The Twilight Saga: Breaking Dawn Part 2
BY MICHAEL WALTERS
THE CANTANKEROUS CRITIC
There’s good news for the boyfriends and significant others wearing pained smiles as they are dragged to the cinemaplex – and to their doom — by the Twi-Hards in their lives.
“The Twilight Saga: Breaking Dawn Part 2” isn’t the worst entry in the series. But the superlatives stop there for this toothless finale to a series that can’t find a way to not suck.
“Breaking Dawn Part 2” picks up right where “Breaking Dawn Part 1” left off. Kristen Stewart’s Bella is now a vampire with a creepy half-vampire child, but her acting has failed to improve. In early scenes with the clearly CGI’d baby Stewart seems just as lost as the special-effects team as to how to properly display any emotion beyond slouching ennui.
Meanwhile, Robert Pattinson’s Edward still seems like he’s trying to pass a kidney stone, and Taylor Lautner takes off his shirt in ridiculously exploitative fashion.
The film is poorly written and poorly acted in ways you can’t blame entirely on the woebegone source material. The series continues to have some of the cheesiest and cheap-looking effects of any major blockbuster. When Edward is teaching Bella to tame her newfound blood thirst, at times it looks like the actors are running in place in front of a cut-rate green screen.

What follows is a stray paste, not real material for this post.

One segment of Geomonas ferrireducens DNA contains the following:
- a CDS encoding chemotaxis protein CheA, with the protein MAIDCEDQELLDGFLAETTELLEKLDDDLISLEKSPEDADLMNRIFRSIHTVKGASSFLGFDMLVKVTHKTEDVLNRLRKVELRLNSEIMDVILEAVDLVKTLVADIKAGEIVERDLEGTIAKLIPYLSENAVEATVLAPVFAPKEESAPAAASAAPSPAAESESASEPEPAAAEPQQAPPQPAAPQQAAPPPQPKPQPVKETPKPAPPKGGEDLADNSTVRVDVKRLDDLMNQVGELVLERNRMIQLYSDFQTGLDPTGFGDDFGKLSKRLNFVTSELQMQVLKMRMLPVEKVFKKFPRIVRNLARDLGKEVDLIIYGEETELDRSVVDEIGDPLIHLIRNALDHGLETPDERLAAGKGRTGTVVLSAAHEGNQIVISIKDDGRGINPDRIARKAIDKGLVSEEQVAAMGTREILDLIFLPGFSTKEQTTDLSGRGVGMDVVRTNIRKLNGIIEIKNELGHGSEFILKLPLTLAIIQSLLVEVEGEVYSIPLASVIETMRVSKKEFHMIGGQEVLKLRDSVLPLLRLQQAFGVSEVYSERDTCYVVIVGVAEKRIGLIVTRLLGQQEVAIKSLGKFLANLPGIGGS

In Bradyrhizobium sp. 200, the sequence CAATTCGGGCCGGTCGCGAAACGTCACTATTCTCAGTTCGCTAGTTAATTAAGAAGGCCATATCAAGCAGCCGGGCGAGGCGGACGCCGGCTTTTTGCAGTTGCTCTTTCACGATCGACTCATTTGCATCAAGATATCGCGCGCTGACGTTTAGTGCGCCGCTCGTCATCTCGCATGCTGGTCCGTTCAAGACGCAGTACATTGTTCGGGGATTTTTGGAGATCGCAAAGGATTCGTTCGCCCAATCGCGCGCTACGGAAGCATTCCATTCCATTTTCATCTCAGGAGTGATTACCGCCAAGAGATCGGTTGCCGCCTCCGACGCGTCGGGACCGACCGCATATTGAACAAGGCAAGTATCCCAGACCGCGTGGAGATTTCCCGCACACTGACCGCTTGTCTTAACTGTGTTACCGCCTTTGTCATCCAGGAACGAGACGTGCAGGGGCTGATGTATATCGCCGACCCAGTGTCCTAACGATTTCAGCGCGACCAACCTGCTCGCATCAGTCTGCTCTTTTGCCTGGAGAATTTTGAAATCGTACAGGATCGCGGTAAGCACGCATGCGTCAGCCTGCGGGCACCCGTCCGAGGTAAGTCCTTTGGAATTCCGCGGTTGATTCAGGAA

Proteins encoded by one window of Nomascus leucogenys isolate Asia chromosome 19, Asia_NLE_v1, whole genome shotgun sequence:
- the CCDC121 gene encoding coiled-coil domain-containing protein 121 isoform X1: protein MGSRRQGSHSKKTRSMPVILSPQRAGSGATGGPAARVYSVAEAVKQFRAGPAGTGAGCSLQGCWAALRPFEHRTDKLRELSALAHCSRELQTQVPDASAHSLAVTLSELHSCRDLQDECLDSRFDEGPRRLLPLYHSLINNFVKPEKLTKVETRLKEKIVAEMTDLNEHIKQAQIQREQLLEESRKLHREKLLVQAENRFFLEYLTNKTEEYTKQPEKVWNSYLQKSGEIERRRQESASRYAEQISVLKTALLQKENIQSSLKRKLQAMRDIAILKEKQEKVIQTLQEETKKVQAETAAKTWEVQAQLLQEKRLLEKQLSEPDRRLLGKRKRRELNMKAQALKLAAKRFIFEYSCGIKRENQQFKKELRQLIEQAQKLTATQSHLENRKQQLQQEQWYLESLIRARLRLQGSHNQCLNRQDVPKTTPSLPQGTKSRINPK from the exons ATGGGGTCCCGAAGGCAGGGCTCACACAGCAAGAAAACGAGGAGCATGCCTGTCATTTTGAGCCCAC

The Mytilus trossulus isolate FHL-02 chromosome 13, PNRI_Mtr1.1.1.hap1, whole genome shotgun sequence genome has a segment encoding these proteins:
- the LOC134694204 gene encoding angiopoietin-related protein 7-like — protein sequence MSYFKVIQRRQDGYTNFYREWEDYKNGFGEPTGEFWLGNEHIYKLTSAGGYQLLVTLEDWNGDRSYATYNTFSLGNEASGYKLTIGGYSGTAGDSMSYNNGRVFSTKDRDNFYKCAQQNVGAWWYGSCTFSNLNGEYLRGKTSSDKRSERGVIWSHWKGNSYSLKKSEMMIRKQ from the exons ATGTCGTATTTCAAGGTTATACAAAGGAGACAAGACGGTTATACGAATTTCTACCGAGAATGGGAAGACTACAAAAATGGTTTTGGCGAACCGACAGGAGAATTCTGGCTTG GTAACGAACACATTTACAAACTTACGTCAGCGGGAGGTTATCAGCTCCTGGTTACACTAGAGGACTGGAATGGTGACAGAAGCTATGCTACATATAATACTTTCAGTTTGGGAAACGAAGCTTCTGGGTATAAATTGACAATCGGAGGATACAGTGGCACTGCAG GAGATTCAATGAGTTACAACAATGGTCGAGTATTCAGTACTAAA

Things pick up a little once the Volturi get involved. They’re led by Michael Sheen in a delightfully hammy performance. He alone seems able to rise above the fray and escape this series’ enduring stain. The Volturi mistakenly believe Bella and Edward’s offspring is a so-called “immortal child” and aim to stamp it out and the rest of Bella and Edward’s Cullen clan.
But before they meet up for their snow-packed finale, we’re forced to suffer through lots and lots of dreamy staring and some unintentionally hilarious dialogue that’s not quite funny enough to take away the boredom. Even when the movie tries to put on an epic battle scene, more often than not it boils down to characters glaring at each other in what can only be termed an expensively filmed staring contest.
The film contains a surprising number of decapitations, but then oddly chickens out at the end. But then again, that’s what the “Twilight” series has always done. The film makers always promised the idea of entertainment while failing to deliver anything beyond endless moping.